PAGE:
“I actually do think it’s necessary and important to study your field’s canon,” Jin said. “But ENGL 125/126 was such a narrow set of British poets…and that particular canon seems a little archaic to me, at least for the set of questions I’m interested in. The writers I studied in ENGL 125/126—Chaucer, Donne, Shakespeare, Spenser—were fun to read, and those classes gave me a lot of formal training in literary methods. But that training is not specific to any one canon, and I could have learned it studying other texts.”

Speaking to faculty and students, it became clear that the media frenzy over the 2016 petition was also driven by a broader, cultural and political dialogue on what many feared was a growing irrelevance of “canonical texts.” In an article for The Federalist, Joy Pullmann lamented the idea that Yale students were becoming less receptive to traditionally canonized writers, such as Shakespeare and Donne.

“Students are so racist that they will not listen to the ideas of someone who had the misfortune to be born with a currently non-politically favored [white] skin color,” Pullmann wrote. “It’s prima facie preposterous to assert that someone can be considered well-educated if he has actively shunned reading Shakespeare.”

***

We have to consider the unavoidable presence of a large body of aliens, of a race widely dissimilar and in many respects inferior, whose present status is to us a social injury.

–Charlotte Perkins Gilman, “A Suggestion on the Negro Problem”

“Canons are bullshit,” said Sohum Pal ’20. “It implies that, if you are an educated person, or someone who is ‘well-versed’ in English letters, then you should have read these authors, which is deeply troublesome to me because it’s so paternalistic.”

In 2016, Pal wrote an article for DOWN Magazine, “Abolish Directed Studies,” that criticized Yale’s Directed Studies (DS) program—which specifically has first-year students study works traditionally included in the Western canon—for “committing violent acts of intellectual privileging against marginalized groups at Yale.” Pal’s main assertion was not that “white, male writers” should be kept off syllabi, but that equating the canon to a set of “Great Books,” as DS and other Yale programs often did, was a fallacy colored by white supremacy. 

“Greatness is not, as the canon may suppose, a fixed or universal concept,” Pal wrote. “It is a determination of arbitrary standards of taste…. there is no legitimate hierarchy relating produced knowledge.” Pal said that the article generated significant controversy among DS students. One DS faculty member even emailed Pal about the piece, attempting to schedule a “conversation.”

Pal wasn’t optimistic about the 2016 English curriculum changes. “Yale’s English department hasn’t changed in an appreciable way,” Pal told The Politic. He chiefly criticized the department for including only one course on Anglophone literature, stating that it’s “not representative of the whole world.”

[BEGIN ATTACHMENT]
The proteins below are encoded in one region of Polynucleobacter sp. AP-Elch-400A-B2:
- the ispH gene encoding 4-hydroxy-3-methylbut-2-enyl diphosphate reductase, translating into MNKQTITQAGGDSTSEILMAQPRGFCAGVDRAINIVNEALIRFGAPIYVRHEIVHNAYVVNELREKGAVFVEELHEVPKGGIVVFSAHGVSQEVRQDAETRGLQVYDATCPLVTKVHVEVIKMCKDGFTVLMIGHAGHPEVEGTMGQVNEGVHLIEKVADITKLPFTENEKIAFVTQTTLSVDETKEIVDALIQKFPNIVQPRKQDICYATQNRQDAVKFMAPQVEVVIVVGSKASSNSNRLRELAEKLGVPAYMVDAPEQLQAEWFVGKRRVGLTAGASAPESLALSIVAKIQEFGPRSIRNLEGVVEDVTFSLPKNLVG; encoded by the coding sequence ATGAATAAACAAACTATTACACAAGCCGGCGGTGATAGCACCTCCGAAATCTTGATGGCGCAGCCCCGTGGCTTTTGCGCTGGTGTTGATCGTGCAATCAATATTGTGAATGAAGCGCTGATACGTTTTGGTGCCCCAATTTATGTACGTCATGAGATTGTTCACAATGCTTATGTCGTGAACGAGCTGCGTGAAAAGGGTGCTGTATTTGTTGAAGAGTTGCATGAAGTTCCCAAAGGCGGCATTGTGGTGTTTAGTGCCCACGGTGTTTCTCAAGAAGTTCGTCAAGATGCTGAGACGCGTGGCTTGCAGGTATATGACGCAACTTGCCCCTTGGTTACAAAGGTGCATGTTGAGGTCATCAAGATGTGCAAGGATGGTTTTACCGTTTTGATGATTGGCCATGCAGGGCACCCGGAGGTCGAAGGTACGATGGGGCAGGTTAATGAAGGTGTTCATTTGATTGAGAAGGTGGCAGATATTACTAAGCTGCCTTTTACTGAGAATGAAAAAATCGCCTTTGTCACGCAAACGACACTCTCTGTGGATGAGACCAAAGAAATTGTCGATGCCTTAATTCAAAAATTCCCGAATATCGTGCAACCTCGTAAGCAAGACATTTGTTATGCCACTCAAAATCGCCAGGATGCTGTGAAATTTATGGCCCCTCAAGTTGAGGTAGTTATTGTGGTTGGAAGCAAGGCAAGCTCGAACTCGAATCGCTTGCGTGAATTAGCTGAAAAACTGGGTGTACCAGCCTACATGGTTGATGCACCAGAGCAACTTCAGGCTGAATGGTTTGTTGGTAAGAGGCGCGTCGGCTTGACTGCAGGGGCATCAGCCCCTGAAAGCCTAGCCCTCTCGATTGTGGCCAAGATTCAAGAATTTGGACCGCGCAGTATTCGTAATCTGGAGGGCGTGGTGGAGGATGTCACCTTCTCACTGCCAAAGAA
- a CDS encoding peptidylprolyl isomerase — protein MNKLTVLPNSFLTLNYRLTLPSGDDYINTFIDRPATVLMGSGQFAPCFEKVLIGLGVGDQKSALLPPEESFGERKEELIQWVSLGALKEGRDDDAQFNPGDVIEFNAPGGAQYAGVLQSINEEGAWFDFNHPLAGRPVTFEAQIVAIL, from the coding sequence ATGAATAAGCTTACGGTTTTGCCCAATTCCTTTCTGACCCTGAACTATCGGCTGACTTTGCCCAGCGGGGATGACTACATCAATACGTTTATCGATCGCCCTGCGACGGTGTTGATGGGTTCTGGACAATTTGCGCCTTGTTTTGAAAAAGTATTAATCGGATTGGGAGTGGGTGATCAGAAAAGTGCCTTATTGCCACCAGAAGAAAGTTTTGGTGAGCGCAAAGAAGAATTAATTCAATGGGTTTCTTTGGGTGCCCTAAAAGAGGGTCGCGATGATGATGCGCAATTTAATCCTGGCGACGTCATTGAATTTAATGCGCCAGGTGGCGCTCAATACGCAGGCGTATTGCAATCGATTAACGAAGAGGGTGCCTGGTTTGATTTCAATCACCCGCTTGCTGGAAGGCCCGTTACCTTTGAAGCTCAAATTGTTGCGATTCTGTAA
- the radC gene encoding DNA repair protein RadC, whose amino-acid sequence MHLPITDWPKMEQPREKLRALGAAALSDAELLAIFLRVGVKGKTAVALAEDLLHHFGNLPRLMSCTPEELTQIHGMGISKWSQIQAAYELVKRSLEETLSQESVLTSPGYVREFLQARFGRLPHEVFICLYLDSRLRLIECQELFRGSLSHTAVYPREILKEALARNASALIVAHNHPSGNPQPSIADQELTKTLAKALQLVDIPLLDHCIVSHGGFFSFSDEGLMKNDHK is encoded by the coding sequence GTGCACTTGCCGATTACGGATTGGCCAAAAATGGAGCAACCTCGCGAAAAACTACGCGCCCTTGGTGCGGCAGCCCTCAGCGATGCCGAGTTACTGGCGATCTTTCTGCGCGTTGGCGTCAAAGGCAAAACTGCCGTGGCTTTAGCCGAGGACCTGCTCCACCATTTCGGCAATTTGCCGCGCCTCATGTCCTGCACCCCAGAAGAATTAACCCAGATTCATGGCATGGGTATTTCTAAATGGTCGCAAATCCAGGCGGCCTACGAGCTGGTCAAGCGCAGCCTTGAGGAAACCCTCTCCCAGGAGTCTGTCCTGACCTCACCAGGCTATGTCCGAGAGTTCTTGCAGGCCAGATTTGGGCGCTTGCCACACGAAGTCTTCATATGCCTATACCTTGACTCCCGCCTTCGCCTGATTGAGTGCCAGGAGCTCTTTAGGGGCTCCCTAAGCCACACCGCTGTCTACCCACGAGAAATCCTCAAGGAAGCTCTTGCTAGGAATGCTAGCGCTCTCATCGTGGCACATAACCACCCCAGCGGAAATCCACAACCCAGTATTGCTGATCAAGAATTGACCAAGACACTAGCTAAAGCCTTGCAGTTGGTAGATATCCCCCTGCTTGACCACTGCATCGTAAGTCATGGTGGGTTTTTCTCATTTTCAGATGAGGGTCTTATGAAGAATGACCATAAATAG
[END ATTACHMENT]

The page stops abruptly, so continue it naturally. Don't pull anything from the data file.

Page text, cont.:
“Yale basically has this influential English department that continues to perpetuate white supremacy in having these works that are dubbed ‘canonical’,” Pal said. “Instead of approaching the canon from this idea of shared cultural lineage, it might be more interesting to think about divergence from this ‘shared’ baggage.”

Students have followed Pal’s call for thinking more critically about canonization. “The English department could benefit from interdisciplinary scholars,” Jin said. She pointed to Professor Xiang as an example, whose teaching intersects with literary, cultural, and ethnic studies. Jin also pushed for doing more beyond petitioning for more diverse syllabi. “I think it’s kind of boring to slot Audre Lorde onto a syllabus without teaching the work of other scholars in Black studies, queer studies, and other fields,” she told The Politic.

Jin also pushed back on the idea that criticizing the canon was a path to abolishing major works from teaching. “No one’s saying, ‘Let’s not read Shakespeare,’” she said. “There’s a difference between being ‘sensitive’ and being critical…and isn’t critical thinking essential to a liberal arts education?”

***

The Malay – took the Pearl –

Not – I – the Earl –

I – feared the Sea – too

much

–Emily Dickinson

Some students think pushing for change only within the English department is insufficient. Daniel Yadin ’21, an English and Ethnicity, Race, and Migration double major, spoke to The Politic about the limitations of the major. He said that his experience in ER&M has led him to question how issues of “race and empire” are framed in literature courses.

“With English 128 [Readings in Comparative World English Literatures], people have got this message that they should be talking about race, but no one really has the vocabulary to talk about it,” Yadin said. “They think it’s easy to talk about all this stuff, but it’s not… people spend their lives studying it. I don’t wish all of English were doing ethnic studies.”

Even with attention focused on English syllabi, there is still a visible lack of diversity regarding students in the major. Yadin stated that the major was “overwhelmingly white…in terms of both faculty and students.” Jin added that, since many classes center students who have had previous seminar experience, and since many readings require students to allocate time outside of classes, the major can be tasking for those with demanding student jobs or financial needs, implicitly requiring a certain degree of privilege.

“The culture can be really alienating,” Jin said.

Adams recounted an uncomfortable moment at a poetry reading with students and faculty in the English department. “I walked into the room, with all the instructors sitting in the front row, and I didn’t see many people of color. It was the first time I had this realization of being part of a small minority of people in the English department,” Adams said.

In spite of this climate, students like Yadin still find agency in charting their own paths in education.

“In an English class, a professor who’s being told to have students leave the class with analytic techniques like close reading is not going to necessarily engage with thematic questions, but nothing’s keeping anyone from doing that themselves,” Yadin said. “The English department is not the one guiding my education. They’re offering things, and I can take what I want, but that doesn’t determine my overall education.”

*All quotes are taken from authors on English 127: Readings in American Literature syllabi.